James’ presence alone increases the potential for drama in Los Angeles. That’s the reality that comes with employing the top player on the planet. But the Lakers also added Lance Stephenson, Rajon Rondo, JaVale McGee and Michael Beasley — all players with strong personalities who are on one-year deals and eyeing free agency again in 2019.
Next, factor in the possibility that the Lakers could miss the playoffs — something James hasn’t endured since 2005 — and the presence of Lavar Ball, who might have something to say if Rondo starts ahead of Lonzo Ball. Buckle up. — Ian Begley
Total points: 67
First-place votes: 33.4 percent
There was plenty of sniping in the Wizards’ locker room last season, particularly between John Wall and the recently traded Marcin Gortat. After Washington’s first-round loss to Toronto, the Wizards’ front office went out and acquired someone who brings the potential for more drama: Dwight Howard, who is on his fourth team in nearly three years.
Wall says it will be his job to get the best out of Howard this season, but he also acknowledged that he’d heard mixed reviews about the former All-Star big man from past teammates. If Howard can regain his footing in Washington, pegging the Wizards near the top of this list might end up looking silly. But based on recent history and the current roster, there’s reason to expect some conflict in the nation’s capital. — Begley
Total points: 55
First-place votes: 24.3 percent
On the surface, Minnesota seems to be in a great place. The club snapped a 14-season playoff drought last spring and brings back a roster brimming with young talent. But a look under the hood shows that the team’s two top players (Karl-Anthony Towns and Jimmy Butler) are dealing with contract uncertainty and the third, Andrew Wiggins, isn’t playing up to the level of his $146 million deal.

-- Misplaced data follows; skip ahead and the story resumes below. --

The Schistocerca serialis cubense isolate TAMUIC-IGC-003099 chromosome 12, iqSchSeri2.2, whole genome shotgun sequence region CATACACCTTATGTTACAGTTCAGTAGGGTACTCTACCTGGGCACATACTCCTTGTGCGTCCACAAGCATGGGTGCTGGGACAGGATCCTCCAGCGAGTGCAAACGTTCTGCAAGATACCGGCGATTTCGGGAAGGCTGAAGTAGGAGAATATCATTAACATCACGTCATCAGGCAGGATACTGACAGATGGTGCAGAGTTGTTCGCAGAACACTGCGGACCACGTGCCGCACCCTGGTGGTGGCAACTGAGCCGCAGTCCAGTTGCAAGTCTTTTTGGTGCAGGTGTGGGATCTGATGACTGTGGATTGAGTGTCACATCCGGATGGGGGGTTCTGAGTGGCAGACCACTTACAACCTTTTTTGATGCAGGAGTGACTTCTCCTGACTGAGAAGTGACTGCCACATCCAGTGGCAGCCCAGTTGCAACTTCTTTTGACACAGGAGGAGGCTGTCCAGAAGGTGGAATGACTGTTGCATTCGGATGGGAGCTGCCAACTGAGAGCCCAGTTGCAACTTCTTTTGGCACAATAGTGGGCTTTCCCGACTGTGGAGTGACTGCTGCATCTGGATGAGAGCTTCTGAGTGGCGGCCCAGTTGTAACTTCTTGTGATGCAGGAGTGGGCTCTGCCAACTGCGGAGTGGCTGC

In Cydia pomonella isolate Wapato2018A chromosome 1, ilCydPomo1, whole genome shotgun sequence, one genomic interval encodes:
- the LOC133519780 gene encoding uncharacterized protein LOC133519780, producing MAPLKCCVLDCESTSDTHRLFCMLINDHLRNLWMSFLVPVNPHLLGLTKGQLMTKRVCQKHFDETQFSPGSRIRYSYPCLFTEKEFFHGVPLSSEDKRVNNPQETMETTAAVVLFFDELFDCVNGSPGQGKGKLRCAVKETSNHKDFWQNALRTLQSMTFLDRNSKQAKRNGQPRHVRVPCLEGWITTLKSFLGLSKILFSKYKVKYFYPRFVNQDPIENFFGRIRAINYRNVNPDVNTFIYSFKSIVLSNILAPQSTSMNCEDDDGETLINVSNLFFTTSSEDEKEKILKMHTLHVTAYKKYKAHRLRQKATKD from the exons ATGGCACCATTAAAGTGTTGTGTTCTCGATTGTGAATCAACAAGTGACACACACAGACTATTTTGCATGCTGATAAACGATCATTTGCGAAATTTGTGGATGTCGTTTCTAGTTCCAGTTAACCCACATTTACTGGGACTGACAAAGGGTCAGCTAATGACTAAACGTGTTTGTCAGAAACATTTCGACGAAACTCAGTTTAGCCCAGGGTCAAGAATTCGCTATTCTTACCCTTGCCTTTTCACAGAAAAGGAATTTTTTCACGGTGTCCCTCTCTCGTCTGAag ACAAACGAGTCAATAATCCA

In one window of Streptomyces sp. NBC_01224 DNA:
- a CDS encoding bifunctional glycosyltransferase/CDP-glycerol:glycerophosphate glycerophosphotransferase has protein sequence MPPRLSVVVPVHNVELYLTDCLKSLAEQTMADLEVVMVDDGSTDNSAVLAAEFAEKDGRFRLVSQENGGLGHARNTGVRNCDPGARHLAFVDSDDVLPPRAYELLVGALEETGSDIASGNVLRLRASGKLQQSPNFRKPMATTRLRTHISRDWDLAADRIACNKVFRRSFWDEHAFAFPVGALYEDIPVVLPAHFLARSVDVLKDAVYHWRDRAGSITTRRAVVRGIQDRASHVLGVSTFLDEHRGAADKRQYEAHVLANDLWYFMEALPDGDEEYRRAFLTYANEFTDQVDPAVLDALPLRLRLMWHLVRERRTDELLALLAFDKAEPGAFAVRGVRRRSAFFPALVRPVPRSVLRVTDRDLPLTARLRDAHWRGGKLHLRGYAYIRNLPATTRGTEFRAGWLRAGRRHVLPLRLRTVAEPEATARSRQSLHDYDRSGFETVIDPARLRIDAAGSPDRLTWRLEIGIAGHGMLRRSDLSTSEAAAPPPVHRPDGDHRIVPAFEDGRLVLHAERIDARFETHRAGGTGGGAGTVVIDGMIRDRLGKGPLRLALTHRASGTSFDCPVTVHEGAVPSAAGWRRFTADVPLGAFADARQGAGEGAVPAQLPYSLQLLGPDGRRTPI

Butler, sources confirm, turned down an extension worth $100 million over four years because he can make more money as a free agent this summer. As such, his ensuing free agency will be a storyline all season. Towns is eligible for a five-year extension worth more than $150 million but ominously said last month that “a lot” of things have to be talked about between him and the organization. It’s a leap to say that Towns’ quote is an indication of internal strife in Minnesota, but there have been reports suggesting that Butler doesn’t get along swimmingly with Towns and his other teammates. — Begley
Total points: 11
First-place votes: 6 percent
Houston coach Mike D’Antoni admitted last season that he resigned as head coach of the Knicks because of an ultimatum from Carmelo Anthony. With Anthony now on the verge of signing in Houston, it’s easy to see why the Rockets landed on this list. How D’Antoni and Anthony coexist in this second act — with Anthony essentially replacing a strong defender in Trevor Ariza — will be one of the more intriguing storylines in the Western Conference.
It’s worth noting that Anthony bristled last season at the suggestion that he should come off the bench with the Thunder. Although it seems likely that Anthony will start with the Rockets, how will Melo respond to being Houston’s third option behind close friend Chris Paul and James Harden? And how will that response impact the ecosystem of a team that won 65 games last season? — Begley
Also receiving votes: LA Clippers (8 points), Portland Trail Blazers (8), Sacramento Kings (8), Toronto Raptors (7), Cleveland Cavaliers (6), San Antonio Spurs (4), Detroit Pistons (3), New York Knicks (3),Phoenix Suns (3), Chicago Bulls (1), Golden State Warriors (1), New Orleans Pelicans (1), Orlando Magic (1), Philadelphia 76ers (1).